Logitech Formally Exits OEM Mouse Marketby Anton Shilov on January 22, 2016 12:00 PM EST
In a bit of news that is a sign of the times, this week Logitech announced that it had completed its exit from the OEM mouse business. The company no longer sells OEM mice, which for a long time accounted for a large portion of Logitech’s revenue. Instead the company will continue to focus on new categories of premium products for retail markets.
Logitech was among the first companies to mass-produce computer mice back in the eighties. For decades, its mice were supplied with PCs made by various manufacturers and for a long time Logitech’s brand was synonymous to pointing devices. In fact, Logitech’s U96 is among the world’s most famous optical mice since it was bundled with millions of PCs. However, a lot has changed for Logitech in recent years. As sales of desktop PCs began to stagnate in the mid-2000s and the competition intensified, OEM margins dropped sharply. At some point, OEM business ceased to make sense for Logitech: there was no growth and profitability was minimal.
Last March the company announced plans to stop selling OEM devices, and in December Logitech made its last-time shipments, entirely depleting its inventory. Sales of OEM hardware accounted for about 4.45% of the company’s revenue in Q3 FY2016, which ended on December 31, 2015. Due to razor-thin margins, Logitech’s OEM business was not exactly something that could be sold for a lot, according to the company. Moreover, it did not make a lot of sense for Logitech to sell it and license the brand to a third party.
Logitech has been expanding its product portfolio for many years now and while mice, trackballs and keyboards remain three key types of products for the company, they no longer account for the lion’s share of Logitech’s revenue. The manufacturer recognizes gaming gear (which includes mice, keyboards, speakers, headsets, controllers and other devices), mobile speakers, video collaboration as well as tablet and other accessories as its key growth categories of products. Net sales of Logitech's growth category products totaled $224.87 million in Q3 FY2016, net sales of traditional devices totaled $368.87 million, whereas OEM business brought only $26.512 million in revenue. The lack of OEM mice in Logitech's portfolio will be offset by growing sales of other products.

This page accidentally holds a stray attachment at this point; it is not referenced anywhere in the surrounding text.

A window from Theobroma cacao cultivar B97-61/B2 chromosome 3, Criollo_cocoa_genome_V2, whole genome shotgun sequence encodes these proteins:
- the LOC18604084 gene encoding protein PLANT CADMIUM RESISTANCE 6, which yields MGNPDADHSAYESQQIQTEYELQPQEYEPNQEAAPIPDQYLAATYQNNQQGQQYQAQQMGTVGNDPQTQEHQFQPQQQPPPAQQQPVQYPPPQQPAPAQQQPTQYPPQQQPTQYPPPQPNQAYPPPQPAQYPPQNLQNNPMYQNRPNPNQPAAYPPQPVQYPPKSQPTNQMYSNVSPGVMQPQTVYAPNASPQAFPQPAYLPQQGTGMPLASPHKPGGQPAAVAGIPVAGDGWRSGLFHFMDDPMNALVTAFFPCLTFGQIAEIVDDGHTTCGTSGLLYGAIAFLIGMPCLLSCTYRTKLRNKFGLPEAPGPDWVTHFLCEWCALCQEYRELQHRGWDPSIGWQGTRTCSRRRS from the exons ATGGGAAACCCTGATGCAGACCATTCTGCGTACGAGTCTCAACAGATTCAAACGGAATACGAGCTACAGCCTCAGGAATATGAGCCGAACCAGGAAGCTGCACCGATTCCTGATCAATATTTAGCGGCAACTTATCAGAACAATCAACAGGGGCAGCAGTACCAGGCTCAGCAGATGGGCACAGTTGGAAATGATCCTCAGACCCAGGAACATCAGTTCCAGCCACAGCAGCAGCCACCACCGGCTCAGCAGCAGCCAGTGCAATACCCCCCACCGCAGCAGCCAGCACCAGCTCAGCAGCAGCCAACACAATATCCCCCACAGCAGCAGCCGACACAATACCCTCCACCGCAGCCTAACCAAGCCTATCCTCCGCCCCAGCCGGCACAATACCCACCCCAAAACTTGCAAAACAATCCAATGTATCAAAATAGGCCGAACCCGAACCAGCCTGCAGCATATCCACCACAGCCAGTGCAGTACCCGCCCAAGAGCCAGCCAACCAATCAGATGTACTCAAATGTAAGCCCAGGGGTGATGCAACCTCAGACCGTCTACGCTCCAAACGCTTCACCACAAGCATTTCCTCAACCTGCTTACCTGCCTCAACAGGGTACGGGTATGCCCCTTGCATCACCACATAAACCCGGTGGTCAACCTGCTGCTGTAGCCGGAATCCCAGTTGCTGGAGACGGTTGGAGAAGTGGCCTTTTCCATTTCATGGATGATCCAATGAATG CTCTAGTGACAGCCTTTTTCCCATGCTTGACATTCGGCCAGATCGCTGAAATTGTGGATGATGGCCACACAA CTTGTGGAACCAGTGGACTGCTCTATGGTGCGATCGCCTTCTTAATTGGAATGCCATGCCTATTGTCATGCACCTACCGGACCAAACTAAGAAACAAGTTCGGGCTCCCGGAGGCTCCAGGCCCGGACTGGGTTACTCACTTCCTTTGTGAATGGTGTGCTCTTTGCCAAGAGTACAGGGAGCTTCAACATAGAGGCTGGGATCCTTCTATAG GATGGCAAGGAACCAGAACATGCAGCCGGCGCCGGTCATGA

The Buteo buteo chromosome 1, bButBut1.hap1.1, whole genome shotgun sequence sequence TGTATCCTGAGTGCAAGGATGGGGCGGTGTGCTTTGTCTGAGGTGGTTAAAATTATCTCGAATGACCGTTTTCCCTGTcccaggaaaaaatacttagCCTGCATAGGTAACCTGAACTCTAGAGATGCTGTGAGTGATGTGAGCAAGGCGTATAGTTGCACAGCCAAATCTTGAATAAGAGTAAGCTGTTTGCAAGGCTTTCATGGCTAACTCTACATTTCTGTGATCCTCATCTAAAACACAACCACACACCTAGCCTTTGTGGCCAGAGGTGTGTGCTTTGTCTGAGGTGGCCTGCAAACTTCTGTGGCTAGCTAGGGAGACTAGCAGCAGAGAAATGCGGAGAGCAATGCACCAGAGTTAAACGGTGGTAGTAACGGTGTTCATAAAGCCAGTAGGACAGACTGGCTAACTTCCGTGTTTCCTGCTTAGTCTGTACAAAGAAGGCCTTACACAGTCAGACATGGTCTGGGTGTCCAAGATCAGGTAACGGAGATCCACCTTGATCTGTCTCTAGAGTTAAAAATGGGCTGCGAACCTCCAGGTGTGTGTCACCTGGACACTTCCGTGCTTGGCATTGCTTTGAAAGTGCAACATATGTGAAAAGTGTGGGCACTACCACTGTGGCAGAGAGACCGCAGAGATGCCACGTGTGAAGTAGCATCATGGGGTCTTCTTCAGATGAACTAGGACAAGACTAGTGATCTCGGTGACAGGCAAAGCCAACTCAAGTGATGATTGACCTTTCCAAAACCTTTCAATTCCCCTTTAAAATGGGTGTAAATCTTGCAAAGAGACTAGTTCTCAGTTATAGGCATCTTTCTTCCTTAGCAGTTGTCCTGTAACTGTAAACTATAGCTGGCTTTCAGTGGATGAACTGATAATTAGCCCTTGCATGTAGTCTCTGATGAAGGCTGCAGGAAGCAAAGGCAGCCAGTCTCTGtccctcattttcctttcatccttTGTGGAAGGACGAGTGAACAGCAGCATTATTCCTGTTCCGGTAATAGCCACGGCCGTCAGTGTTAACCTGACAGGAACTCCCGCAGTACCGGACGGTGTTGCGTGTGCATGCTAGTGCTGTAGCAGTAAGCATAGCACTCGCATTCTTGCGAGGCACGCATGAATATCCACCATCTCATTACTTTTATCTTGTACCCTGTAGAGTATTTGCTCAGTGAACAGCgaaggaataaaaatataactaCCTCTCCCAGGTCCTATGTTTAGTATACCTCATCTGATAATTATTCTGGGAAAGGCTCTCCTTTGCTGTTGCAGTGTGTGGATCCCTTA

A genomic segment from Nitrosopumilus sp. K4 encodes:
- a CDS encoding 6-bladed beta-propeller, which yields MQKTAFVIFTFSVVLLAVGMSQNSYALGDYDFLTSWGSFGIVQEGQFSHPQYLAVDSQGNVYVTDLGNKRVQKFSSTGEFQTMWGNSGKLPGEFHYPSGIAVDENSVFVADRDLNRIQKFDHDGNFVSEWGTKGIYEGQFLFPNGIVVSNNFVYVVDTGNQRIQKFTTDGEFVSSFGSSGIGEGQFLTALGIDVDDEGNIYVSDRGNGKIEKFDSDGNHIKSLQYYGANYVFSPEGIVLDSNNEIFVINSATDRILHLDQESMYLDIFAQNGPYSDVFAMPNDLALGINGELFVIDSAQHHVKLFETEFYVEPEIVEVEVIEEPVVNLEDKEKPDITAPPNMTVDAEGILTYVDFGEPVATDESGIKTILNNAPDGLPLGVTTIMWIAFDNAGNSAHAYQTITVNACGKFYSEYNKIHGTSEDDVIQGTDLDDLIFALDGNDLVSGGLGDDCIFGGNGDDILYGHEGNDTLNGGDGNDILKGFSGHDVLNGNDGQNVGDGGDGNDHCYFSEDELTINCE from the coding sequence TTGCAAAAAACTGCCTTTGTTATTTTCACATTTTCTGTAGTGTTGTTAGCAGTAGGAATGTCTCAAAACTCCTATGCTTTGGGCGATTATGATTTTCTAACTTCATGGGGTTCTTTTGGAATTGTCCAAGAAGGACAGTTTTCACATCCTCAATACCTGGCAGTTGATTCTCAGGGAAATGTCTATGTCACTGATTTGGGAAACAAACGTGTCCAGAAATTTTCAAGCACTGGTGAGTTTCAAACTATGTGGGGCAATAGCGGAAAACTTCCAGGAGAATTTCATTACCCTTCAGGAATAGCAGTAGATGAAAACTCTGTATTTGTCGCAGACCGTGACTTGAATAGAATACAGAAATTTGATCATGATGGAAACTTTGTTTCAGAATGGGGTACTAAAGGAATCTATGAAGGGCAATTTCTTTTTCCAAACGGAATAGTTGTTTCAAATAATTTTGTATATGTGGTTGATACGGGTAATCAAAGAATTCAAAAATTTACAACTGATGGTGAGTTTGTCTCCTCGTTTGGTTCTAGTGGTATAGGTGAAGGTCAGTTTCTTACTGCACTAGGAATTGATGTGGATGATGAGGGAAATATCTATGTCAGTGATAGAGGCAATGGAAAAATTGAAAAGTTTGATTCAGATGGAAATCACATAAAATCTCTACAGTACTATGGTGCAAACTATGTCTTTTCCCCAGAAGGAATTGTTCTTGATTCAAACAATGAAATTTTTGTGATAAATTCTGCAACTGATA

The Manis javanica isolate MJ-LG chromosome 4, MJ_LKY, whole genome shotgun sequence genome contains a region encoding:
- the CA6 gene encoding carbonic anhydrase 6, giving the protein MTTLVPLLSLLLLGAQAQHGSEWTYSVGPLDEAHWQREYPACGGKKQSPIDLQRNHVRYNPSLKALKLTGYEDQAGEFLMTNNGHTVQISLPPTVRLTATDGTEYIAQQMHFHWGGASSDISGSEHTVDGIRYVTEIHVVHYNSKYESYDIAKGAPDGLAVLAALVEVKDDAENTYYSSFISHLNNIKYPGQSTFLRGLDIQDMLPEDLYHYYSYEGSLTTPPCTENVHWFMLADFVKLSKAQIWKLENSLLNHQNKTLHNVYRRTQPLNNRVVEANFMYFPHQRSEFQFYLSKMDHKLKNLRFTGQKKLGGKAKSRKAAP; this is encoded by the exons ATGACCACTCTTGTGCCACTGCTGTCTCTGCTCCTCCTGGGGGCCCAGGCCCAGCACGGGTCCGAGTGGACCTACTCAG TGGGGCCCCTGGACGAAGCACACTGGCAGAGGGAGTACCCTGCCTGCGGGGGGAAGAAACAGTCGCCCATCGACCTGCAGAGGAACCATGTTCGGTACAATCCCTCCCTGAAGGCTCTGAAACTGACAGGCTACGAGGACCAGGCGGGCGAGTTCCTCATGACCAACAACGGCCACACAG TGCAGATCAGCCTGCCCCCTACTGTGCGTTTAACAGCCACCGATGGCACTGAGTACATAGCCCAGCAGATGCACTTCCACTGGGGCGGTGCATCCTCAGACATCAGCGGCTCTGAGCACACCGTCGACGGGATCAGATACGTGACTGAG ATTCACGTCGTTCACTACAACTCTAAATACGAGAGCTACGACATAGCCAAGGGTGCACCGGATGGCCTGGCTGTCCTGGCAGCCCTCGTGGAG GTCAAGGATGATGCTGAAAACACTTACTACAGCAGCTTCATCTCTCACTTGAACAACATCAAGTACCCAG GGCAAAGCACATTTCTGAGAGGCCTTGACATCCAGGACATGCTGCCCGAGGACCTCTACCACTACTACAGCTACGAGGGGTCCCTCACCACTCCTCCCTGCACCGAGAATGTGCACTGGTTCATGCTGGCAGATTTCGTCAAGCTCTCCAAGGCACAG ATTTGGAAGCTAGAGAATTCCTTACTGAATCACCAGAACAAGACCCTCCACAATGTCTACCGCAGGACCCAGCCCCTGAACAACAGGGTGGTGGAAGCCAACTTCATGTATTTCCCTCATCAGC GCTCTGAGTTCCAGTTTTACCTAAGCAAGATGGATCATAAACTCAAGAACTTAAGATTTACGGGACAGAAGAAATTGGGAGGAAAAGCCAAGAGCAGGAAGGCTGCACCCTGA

Ultimately even though Logitech stopped to sell cheap mice to producers of PCs, Logitech remains one of the world’s largest suppliers of pointing devices and keyboards, and many premium personal computers still come equipped with the company’s advanced keyboards and mice designed for gamers. These days the company has also taken on a more well-rounded portfolio, with significant presences in speakers, PC headsets, webcams, remotes and other devices.
Source: Logitech Investor Relations